Twelve Appalachian State Students Honored at 15th Annual Celebration of Research and Creative Endeavors

Published Monday, April 23, 2012 at 4:42 pm

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Student winners from the 15th Annual Celebration of Research and Creative Endeavors held at Appalachian State University on April 19 are front row, from left: Leigh Roble, Audry DeReuil, Maya Hutchins, Rafaella Sale, Bao-Tran (BT) Nguyen and Brian Wize. In the second row from left are: Nicole Reilly, Steven Mouro, William Pfleger, Lee Stanley and Johnathan Sugg. Not pictured is Julia Irizarry. Photo by Jane Nicholson

pril 23, 2012. Student research on religion and its effects on organ donation and a controlled greenhouse study on chicken litter were among the winners of a Student Research Poster Competition held at Appalachian State University during the 15th Annual Celebration of Research and Creative Endeavors. 

The competition highlighted the top 12 undergraduate and graduate posters out of the 172 abstracts presented at the daylong celebration.

The undergraduate students and their research topics were:

·         Leigh Roble, geology – “Morphologies of Fungal Mn Oxide Biomineralization in Southern Appalachian Caves.” Faculty advisor: Dr. Sarah Carmichael

·         Aubrey DeReuil, geology – “Diagenetic Alteration in Carbonate Rocks from Hongguleleng Formation in the Late Devonian of Northwestern China.” Faculty advisor: Dr. Johnny Waters 

·         Bao-Tran Nguyen, biology – “Echinacea Down-Regulates Expression of Pro-Inflammatory Factors in the Cervix of Preterm Labor Mice Model.” Faculty advisor: Dr. Nathan Mowa

·         Nicole Reilly, chemistry – “Development of an Assay for Monitoring the Hydrolysis OF β-Lactam Antibiotics Using the PH-Dependence of Enhanced Green Fluorescent Protein.” Faculty advisor: Dr. Libby Puckett

·         Maya Hutchins, geography and planning – “Indentification and Geomorphometric Assessment of Stream Terraces Along the North and South Fork of the New River, Blue Ridge Physiographic Province. Faculty advisor: Dr. Christopher Badurek

·         Julia Irizarry, geology – “Static Stress Changes Due to the 1994 M6.7 Northridge Earthquake and the Potential for Triggered Slip on the San Andreas Fault.” Faculty advisor: Dr. Scott Marshall

·         Steven Mouro, biology – “Phytotoxicity and Trace Metal Accumulation From Long-Term Chicken Litter Amendment in Wilkes County, NC: A Controlled Greenhouse Study.” Faculty advisor: Dr. Shea Tuberty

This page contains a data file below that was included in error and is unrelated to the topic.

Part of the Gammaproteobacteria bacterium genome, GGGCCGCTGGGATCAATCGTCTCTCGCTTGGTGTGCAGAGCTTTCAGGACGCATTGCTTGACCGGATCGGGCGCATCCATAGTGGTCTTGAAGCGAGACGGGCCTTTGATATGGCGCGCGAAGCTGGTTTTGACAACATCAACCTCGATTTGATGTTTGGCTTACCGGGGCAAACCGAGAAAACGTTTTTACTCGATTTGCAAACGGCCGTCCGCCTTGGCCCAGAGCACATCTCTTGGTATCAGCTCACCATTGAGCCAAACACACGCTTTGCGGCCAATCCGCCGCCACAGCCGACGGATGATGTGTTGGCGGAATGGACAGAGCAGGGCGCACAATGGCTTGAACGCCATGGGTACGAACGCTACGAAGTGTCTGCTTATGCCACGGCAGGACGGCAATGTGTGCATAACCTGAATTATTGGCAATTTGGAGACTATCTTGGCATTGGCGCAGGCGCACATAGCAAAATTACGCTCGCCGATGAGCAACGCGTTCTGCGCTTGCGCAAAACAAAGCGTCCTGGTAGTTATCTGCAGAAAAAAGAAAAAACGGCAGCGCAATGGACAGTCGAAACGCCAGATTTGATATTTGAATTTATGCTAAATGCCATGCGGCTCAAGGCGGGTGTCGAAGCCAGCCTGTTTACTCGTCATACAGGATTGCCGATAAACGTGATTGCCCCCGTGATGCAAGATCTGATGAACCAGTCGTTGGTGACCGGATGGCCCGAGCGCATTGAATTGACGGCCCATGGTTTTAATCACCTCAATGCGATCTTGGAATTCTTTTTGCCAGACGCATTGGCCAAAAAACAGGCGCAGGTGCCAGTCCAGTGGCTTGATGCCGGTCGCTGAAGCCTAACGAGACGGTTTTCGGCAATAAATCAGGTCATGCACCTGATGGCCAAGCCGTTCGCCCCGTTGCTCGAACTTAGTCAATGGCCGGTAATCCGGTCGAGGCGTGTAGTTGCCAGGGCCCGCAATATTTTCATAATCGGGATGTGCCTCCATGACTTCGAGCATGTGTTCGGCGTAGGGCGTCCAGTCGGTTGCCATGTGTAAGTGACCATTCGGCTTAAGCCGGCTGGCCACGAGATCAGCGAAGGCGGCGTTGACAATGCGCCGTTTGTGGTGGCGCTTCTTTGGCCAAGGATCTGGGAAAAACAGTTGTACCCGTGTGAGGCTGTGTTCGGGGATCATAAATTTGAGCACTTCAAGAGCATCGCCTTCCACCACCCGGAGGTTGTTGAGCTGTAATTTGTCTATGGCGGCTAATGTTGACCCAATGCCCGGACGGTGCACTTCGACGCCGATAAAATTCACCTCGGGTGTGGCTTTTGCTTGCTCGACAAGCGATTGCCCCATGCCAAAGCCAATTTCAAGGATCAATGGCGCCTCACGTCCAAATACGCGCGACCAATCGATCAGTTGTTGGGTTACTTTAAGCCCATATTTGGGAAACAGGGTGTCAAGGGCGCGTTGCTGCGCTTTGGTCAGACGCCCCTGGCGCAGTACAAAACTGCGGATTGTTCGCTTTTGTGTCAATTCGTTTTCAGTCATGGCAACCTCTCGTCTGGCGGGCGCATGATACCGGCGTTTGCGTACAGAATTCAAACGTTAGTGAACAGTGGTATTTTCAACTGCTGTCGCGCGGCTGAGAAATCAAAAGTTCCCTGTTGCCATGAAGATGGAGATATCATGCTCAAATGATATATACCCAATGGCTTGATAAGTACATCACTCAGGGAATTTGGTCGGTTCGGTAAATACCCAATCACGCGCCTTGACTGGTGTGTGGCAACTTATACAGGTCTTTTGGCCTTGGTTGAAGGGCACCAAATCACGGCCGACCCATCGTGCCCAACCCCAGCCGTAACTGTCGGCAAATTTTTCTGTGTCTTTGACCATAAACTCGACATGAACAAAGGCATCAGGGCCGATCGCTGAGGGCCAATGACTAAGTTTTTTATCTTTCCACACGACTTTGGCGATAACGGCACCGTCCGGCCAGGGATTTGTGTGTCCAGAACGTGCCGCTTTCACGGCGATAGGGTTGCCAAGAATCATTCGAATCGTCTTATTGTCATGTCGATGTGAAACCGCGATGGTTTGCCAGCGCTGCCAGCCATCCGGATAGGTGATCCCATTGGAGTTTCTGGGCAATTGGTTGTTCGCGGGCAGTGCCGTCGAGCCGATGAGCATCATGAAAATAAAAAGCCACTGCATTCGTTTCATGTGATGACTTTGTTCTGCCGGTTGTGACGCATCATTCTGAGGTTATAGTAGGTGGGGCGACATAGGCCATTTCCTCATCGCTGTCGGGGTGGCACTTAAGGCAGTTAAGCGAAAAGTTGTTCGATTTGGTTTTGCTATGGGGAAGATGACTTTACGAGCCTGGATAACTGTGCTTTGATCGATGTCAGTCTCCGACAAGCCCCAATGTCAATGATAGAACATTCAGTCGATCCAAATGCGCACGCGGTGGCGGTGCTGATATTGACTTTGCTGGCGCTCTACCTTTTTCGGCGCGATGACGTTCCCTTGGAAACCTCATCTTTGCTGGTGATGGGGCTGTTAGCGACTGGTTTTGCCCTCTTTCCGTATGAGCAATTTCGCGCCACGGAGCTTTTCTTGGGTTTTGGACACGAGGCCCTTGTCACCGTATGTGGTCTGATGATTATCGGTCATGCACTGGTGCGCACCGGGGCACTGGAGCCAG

The graduate students and their topics were:

·         William Pfleger, technology – “Quantification of Energy Star® Qualification for New Homes: An Investigation of Market Impacts.” Faculty advisor: Dr. Marie Hoepfl

·         Rafaella Sale, psychology – “Religion and its Effects on Organ Donation Intentions: Diversity Within Non-Catholic Christians.” Faculty advisor: Dr. Courtney Rocheleau

·         Lee Stanley, biology – “Expression Profile of Vascular Endothelial Growth Factor (VEGF) and its Receptors in the Postpartum Cervix of Mice.” Faculty advisor: Dr. Chishimba Mowa

·         Jonathan Sugg, geography and planning – “Satellite and Surface Perspectives of Snow Extent in the Southern Appalachian Mountains.” Faculty advisor: Dr. Baker Perry

·         Brian Wize, geography and planning – “Using Site Selection Techniques Within GIS to Examine Areas Using High Potential for Wind Farm Development in the New River Gorge of West Virginia.” Faculty advisor: Dr. Christopher Badurek

“Undergraduate research gives you the chance to experience your major in depth,” said Leigh Roble, one of the winners from the poster contest. “It gives you a chance to work with other disciplines and departments that help you appreciate the different subjects out there, but also gives you the opportunity to learn how to do research and prepare you for graduate school.”

The 15th Annual Celebration of Research and Creative Endeavors featured 172 abstracts presented by students, including 110 undergraduate and 62 graduate students representing 26 different academic departments and 102 faculty mentors.

The posters were evaluated based on background/rationale, methods or approach to the question, concluding statements/findings, student’s level of leadership/involvement in the project, student’s overall understanding of the project or creative endeavor, and his or her ability to answer questions on the project and poster appearance. 

“I am pleased to be part of this great accomplishment,” Provost Dr. Lori Gonzalez said at the event. “What’s really wonderful about Appalachian is the students’ research asks questions about things we want answers to to make life better for either the human species, our animal species or our planet. That’s what this campus is all about. And they have done so in addressing the needs of our world in a really creative way.” 

The 15th Annual Celebration of Research and Creative Endeavors was sponsored by Appalachian’s Office of Student Research. Funding for the Student Research Poster Competition was made possible by the Cratis D. Williams Graduate School and the Office of Student Development.

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